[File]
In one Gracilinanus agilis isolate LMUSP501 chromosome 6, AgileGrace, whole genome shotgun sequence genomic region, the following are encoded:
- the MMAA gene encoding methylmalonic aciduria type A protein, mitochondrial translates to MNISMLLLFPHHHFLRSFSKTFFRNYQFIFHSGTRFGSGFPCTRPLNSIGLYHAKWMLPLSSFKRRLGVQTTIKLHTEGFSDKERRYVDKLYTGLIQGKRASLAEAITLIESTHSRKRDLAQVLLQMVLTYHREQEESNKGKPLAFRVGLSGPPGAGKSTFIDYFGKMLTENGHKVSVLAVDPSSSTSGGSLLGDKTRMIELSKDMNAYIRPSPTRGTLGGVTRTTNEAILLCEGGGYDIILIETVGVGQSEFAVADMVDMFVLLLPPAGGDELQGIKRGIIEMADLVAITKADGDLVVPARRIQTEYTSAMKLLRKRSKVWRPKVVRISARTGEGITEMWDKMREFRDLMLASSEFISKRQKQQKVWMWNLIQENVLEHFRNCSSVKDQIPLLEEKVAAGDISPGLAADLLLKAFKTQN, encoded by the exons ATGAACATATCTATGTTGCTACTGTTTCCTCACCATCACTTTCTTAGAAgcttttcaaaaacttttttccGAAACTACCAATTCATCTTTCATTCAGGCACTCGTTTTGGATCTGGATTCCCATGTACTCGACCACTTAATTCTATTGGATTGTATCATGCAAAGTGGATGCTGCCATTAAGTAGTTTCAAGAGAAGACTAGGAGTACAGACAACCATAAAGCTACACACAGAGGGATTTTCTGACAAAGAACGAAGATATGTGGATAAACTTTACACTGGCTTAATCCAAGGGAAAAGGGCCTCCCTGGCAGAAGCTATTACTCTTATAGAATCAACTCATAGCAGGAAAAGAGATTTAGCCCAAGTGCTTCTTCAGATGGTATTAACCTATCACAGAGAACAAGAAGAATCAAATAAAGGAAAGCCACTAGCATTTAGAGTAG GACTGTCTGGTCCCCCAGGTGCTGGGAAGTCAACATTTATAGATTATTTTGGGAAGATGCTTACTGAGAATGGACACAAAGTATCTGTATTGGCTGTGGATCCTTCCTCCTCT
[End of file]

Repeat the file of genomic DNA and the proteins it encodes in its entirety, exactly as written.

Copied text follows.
In one Gracilinanus agilis isolate LMUSP501 chromosome 6, AgileGrace, whole genome shotgun sequence genomic region, the following are encoded:
- the MMAA gene encoding methylmalonic aciduria type A protein, mitochondrial translates to MNISMLLLFPHHHFLRSFSKTFFRNYQFIFHSGTRFGSGFPCTRPLNSIGLYHAKWMLPLSSFKRRLGVQTTIKLHTEGFSDKERRYVDKLYTGLIQGKRASLAEAITLIESTHSRKRDLAQVLLQMVLTYHREQEESNKGKPLAFRVGLSGPPGAGKSTFIDYFGKMLTENGHKVSVLAVDPSSSTSGGSLLGDKTRMIELSKDMNAYIRPSPTRGTLGGVTRTTNEAILLCEGGGYDIILIETVGVGQSEFAVADMVDMFVLLLPPAGGDELQGIKRGIIEMADLVAITKADGDLVVPARRIQTEYTSAMKLLRKRSKVWRPKVVRISARTGEGITEMWDKMREFRDLMLASSEFISKRQKQQKVWMWNLIQENVLEHFRNCSSVKDQIPLLEEKVAAGDISPGLAADLLLKAFKTQN, encoded by the exons ATGAACATATCTATGTTGCTACTGTTTCCTCACCATCACTTTCTTAGAAgcttttcaaaaacttttttccGAAACTACCAATTCATCTTTCATTCAGGCACTCGTTTTGGATCTGGATTCCCATGTACTCGACCACTTAATTCTATTGGATTGTATCATGCAAAGTGGATGCTGCCATTAAGTAGTTTCAAGAGAAGACTAGGAGTACAGACAACCATAAAGCTACACACAGAGGGATTTTCTGACAAAGAACGAAGATATGTGGATAAACTTTACACTGGCTTAATCCAAGGGAAAAGGGCCTCCCTGGCAGAAGCTATTACTCTTATAGAATCAACTCATAGCAGGAAAAGAGATTTAGCCCAAGTGCTTCTTCAGATGGTATTAACCTATCACAGAGAACAAGAAGAATCAAATAAAGGAAAGCCACTAGCATTTAGAGTAG GACTGTCTGGTCCCCCAGGTGCTGGGAAGTCAACATTTATAGATTATTTTGGGAAGATGCTTACTGAGAATGGACACAAAGTATCTGTATTGGCTGTGGATCCTTCCTCCTCT